cover image Roe: The History of a National Obsession

Roe: The History of a National Obsession

Mary Ziegler. Yale Univ, $27 (248p) ISBN 978-0-300-26610-8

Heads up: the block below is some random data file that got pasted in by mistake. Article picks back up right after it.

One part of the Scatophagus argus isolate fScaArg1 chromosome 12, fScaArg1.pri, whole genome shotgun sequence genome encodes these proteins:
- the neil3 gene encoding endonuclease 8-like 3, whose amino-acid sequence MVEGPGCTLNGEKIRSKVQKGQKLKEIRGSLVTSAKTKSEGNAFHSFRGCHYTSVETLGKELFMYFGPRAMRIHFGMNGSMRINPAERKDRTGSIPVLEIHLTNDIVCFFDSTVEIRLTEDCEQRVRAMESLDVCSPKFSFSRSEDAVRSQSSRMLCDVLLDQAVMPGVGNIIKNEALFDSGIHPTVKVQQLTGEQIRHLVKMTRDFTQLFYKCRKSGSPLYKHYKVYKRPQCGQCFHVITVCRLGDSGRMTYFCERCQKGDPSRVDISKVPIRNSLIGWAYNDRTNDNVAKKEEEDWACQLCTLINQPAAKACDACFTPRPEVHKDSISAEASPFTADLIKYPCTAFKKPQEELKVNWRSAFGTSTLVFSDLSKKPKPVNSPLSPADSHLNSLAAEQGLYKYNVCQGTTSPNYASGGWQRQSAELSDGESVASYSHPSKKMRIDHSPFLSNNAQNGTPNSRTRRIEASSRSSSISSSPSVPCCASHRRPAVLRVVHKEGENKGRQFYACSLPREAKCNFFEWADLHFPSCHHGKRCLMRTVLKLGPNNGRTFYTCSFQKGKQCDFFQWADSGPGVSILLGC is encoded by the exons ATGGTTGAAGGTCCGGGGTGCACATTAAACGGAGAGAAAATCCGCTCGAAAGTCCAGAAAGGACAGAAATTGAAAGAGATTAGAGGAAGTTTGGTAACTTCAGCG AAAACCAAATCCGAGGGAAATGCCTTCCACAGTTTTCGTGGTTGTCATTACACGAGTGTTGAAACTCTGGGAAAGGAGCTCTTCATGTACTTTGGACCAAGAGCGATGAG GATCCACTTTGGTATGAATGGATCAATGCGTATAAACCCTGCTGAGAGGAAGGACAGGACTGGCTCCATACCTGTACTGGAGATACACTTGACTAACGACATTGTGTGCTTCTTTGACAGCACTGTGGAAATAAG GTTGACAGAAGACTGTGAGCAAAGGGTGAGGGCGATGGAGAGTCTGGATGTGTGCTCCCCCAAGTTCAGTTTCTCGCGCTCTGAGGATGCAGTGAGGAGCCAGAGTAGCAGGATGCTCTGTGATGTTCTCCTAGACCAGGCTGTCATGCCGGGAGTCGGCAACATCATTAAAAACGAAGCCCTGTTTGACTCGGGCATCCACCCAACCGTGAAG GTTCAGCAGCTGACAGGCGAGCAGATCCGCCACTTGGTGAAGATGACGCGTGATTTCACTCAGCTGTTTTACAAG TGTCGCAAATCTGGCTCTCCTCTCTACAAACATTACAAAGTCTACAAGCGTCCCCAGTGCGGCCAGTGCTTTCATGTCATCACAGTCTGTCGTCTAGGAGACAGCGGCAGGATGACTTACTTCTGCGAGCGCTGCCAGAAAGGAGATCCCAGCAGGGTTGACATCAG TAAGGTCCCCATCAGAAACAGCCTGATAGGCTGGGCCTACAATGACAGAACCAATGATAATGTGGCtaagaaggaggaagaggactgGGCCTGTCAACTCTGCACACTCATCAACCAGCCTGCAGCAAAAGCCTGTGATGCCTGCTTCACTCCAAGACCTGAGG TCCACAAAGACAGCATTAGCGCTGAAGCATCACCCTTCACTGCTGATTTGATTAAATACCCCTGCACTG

UC Davis law professor Ziegler (Dollars for Life) analyzes in this expert study how the Supreme Court’s 1973 Roe v. Wade decision legalizing abortion captured the nation’s imagination as “a meta-symbol of our many political and cultural disagreements and a shorthand for their inherent contradictions.” In the 1960s, a series of legal cases carved out exceptions to abortion bans for rape, incest, and fetal defects; Ziegler notes opposition from both anti-abortion activists (who believed in fetal personhood) and the women’s liberation movement (which believed abortion should be a constitutional right). In the 1970s, the Hyde Amendment, which blocked Medicaid funding for abortion, led abortion rights activists to elevate the message that Roe was about women’s freedom of choice, while right-to-lifers increasingly sought to upend the Republican establishment. Among other themes, the decades after Roe saw the intertwining of anti-abortion groups and evangelical Christianity; the politicization of science and expertise, especially around the concept of “partial birth abortion”; and the foregrounding of racial issues, with anti-abortion activists highlighting Planned Parenthood founder Margaret Sanger’s belief in eugenics and abortion rights organizations shifting from a white-centered choice message to a reproductive justice framework. Ziegler sets a brisk pace but delivers substantial depth as she reveals just how much the terms of this debate have shifted in the 50 years between Roe and its recent overturning. It’s a must-read for those seeking to understand what comes next. (Jan.)